Frontier Therapeutics and Vaccine Strategies for SARS-CoV-2 (COVID-19): A Review
COVID-19 is considered as the third human coronavirus and has a high potential for transmission. Fast public health interventions through antibodies, anti-virals or novel vaccine strategies to control the virus and disease transmission have been extremely followed. SARS-CoV-2 shares about 79% genomic similarity with SARS-CoV and approximately 50% with MERS-CoV. Based on these similarities, prior knowledge in treating SARS-CoV and MERS-CoV can be used as the basis of majority of the alternatives for controlling SARS-CoV-2. Immunotherapy is an effective strategy for clinical treatment of infectious diseases such as SARS-CoV-2. Passive antibody therapy, which decreases the virus replication and disease severity, is assessed as an effective therapeutic approach to control SARS-CoV-2 epidemics. The close similarity between SARS-CoV-2 genome with the SARS-CoV genome caused both coronaviruses to bind to the same angiotensin-converting enzyme 2 (ACE2) receptors that found in the human lung. There are several strategies to develop SARS-CoV-2 vaccines, which the majority of them are based on those developed previously for SARS-CoV. The interaction between the spike (S) protein of SARS-CoV-2 and ACE2 on the host cell surface leads to the initiation of SARS-CoV-2 infection. S protein, which is the main inducer of neutralizing antibodies, has been targeted by most of these strategies. Vaccines that induce an immune response against the S protein to inhibit its binding with the host ACE2 receptor, can be considered as effective vaccines against SARS-CoV-2. Here, we aimed to review frontier therapeutics and vaccination strategies for SARS-CoV-2 (COVID-19).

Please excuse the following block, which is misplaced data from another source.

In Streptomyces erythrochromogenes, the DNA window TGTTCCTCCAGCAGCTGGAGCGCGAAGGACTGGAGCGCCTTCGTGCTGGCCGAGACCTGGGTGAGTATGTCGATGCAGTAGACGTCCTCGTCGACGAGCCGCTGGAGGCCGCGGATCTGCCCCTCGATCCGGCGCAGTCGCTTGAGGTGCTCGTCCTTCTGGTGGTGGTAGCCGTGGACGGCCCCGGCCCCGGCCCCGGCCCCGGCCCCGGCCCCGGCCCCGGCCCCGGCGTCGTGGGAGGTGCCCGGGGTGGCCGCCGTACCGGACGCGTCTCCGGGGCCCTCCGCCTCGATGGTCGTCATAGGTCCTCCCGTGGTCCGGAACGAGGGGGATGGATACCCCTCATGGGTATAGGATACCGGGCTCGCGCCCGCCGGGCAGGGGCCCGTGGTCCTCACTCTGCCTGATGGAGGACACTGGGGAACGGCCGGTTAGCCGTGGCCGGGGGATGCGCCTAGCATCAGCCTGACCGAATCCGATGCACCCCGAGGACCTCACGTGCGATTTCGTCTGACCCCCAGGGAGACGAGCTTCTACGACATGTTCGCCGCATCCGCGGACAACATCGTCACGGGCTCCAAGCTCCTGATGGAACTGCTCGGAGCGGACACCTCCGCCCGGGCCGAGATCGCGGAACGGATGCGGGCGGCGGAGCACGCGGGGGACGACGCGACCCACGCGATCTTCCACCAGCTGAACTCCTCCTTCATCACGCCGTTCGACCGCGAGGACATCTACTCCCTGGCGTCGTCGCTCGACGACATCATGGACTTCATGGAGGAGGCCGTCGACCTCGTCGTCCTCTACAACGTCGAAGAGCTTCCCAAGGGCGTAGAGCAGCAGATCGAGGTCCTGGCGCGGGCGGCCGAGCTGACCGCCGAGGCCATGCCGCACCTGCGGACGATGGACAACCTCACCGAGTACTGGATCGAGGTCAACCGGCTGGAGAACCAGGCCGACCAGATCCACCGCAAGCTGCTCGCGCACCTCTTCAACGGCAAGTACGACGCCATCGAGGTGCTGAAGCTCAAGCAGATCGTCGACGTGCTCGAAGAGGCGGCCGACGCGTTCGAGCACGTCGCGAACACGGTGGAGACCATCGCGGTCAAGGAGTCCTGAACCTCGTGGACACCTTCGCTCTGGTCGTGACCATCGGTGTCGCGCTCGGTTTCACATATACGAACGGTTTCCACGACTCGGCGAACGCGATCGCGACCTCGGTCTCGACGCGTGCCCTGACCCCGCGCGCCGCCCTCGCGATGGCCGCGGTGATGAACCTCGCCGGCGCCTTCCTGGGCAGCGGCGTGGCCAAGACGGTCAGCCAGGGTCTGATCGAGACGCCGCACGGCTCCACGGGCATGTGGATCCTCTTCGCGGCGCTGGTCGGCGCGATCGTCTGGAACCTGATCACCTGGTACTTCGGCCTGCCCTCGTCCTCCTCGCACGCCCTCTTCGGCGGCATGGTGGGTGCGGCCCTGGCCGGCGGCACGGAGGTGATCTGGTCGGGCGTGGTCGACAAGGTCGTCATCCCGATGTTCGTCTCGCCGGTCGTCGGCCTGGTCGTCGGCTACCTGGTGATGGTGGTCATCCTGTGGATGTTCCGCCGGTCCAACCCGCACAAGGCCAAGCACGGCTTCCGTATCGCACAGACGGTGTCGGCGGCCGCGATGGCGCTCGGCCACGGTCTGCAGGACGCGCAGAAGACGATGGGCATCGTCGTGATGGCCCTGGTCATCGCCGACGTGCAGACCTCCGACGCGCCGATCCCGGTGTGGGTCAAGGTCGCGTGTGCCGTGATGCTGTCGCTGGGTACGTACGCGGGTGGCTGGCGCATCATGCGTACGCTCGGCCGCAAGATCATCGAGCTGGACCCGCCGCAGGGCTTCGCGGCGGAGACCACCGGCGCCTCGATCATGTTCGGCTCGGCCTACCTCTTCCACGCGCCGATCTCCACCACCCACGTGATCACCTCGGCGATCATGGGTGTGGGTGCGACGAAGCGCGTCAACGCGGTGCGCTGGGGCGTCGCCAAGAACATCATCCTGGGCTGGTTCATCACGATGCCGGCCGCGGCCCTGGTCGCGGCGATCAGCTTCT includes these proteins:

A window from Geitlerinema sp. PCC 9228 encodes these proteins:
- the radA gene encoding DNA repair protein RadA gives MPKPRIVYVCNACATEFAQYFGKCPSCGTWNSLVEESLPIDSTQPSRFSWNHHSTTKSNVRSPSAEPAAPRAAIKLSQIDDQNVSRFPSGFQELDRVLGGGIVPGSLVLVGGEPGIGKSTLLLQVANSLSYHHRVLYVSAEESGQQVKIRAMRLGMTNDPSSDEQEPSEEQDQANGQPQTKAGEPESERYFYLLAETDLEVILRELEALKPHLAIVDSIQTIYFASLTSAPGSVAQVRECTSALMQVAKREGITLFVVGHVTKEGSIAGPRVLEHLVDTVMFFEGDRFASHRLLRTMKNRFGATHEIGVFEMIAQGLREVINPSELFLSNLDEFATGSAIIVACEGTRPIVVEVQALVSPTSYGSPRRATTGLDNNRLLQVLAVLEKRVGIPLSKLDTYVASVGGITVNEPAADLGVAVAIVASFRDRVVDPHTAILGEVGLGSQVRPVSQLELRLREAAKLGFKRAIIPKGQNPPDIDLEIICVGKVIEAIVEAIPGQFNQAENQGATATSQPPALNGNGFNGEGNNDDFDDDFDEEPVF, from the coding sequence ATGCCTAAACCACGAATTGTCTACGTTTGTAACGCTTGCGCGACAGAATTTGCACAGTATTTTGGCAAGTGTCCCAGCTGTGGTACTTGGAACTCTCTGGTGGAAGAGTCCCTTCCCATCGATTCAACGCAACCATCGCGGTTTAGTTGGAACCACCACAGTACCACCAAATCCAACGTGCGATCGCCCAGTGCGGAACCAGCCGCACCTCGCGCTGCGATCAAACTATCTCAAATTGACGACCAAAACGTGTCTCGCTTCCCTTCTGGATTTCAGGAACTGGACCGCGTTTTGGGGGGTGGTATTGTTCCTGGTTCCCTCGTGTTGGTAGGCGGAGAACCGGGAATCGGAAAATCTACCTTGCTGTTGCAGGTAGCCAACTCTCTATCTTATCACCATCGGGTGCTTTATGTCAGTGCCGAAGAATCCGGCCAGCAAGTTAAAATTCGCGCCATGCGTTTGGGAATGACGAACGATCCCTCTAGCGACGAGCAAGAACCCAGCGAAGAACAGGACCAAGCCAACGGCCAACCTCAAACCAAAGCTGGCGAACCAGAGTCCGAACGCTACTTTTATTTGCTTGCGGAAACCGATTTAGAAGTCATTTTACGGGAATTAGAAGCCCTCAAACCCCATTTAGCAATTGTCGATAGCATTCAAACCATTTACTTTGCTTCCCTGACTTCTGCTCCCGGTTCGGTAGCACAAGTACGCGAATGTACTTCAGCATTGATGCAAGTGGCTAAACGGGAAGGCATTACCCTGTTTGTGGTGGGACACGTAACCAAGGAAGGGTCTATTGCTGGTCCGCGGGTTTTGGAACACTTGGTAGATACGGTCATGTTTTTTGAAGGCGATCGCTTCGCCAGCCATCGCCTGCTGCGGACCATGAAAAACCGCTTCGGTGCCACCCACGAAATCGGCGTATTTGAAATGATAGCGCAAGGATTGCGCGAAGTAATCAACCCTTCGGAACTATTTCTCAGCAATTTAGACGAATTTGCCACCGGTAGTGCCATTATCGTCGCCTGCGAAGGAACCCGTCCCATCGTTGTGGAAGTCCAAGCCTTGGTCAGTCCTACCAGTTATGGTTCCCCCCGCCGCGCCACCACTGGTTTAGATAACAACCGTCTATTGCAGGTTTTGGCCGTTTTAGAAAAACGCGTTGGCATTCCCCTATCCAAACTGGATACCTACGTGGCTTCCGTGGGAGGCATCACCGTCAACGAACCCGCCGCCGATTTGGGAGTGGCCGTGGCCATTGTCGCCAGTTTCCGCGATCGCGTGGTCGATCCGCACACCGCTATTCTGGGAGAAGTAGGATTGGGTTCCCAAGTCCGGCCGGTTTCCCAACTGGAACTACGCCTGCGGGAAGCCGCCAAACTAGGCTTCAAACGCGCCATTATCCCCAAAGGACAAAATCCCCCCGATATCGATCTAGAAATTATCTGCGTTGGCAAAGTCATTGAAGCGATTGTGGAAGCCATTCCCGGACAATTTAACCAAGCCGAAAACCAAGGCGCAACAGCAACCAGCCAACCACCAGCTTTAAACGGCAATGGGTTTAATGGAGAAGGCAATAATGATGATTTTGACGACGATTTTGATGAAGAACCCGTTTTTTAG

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|Issue||Vol 49 No Supple 1 (2020)|
|COVID-19; Immunotherapy; ACE2; S protein; Vaccines|
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